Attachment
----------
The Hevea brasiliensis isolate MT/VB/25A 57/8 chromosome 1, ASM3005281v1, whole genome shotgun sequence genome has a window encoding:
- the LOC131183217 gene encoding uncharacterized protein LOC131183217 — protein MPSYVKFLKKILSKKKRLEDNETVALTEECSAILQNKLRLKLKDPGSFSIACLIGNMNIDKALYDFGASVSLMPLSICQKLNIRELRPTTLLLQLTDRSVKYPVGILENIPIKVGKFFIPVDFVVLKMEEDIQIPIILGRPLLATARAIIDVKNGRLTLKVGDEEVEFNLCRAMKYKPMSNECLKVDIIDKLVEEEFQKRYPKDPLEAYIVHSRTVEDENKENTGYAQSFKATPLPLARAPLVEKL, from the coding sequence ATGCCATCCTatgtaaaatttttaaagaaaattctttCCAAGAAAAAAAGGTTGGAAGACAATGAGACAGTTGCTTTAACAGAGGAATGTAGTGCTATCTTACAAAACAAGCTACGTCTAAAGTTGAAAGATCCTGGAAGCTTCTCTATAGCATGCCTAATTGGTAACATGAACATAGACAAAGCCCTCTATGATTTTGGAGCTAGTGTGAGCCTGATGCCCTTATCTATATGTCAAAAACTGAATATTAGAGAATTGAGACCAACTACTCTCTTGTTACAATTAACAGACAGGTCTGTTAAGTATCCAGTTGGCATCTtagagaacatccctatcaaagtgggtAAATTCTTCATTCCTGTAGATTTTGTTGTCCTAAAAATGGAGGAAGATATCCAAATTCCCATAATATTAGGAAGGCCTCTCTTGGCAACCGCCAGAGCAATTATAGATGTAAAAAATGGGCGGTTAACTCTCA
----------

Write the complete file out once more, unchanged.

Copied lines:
The Hevea brasiliensis isolate MT/VB/25A 57/8 chromosome 1, ASM3005281v1, whole genome shotgun sequence genome has a window encoding:
- the LOC131183217 gene encoding uncharacterized protein LOC131183217 — protein MPSYVKFLKKILSKKKRLEDNETVALTEECSAILQNKLRLKLKDPGSFSIACLIGNMNIDKALYDFGASVSLMPLSICQKLNIRELRPTTLLLQLTDRSVKYPVGILENIPIKVGKFFIPVDFVVLKMEEDIQIPIILGRPLLATARAIIDVKNGRLTLKVGDEEVEFNLCRAMKYKPMSNECLKVDIIDKLVEEEFQKRYPKDPLEAYIVHSRTVEDENKENTGYAQSFKATPLPLARAPLVEKL, from the coding sequence ATGCCATCCTatgtaaaatttttaaagaaaattctttCCAAGAAAAAAAGGTTGGAAGACAATGAGACAGTTGCTTTAACAGAGGAATGTAGTGCTATCTTACAAAACAAGCTACGTCTAAAGTTGAAAGATCCTGGAAGCTTCTCTATAGCATGCCTAATTGGTAACATGAACATAGACAAAGCCCTCTATGATTTTGGAGCTAGTGTGAGCCTGATGCCCTTATCTATATGTCAAAAACTGAATATTAGAGAATTGAGACCAACTACTCTCTTGTTACAATTAACAGACAGGTCTGTTAAGTATCCAGTTGGCATCTtagagaacatccctatcaaagtgggtAAATTCTTCATTCCTGTAGATTTTGTTGTCCTAAAAATGGAGGAAGATATCCAAATTCCCATAATATTAGGAAGGCCTCTCTTGGCAACCGCCAGAGCAATTATAGATGTAAAAAATGGGCGGTTAACTCTCA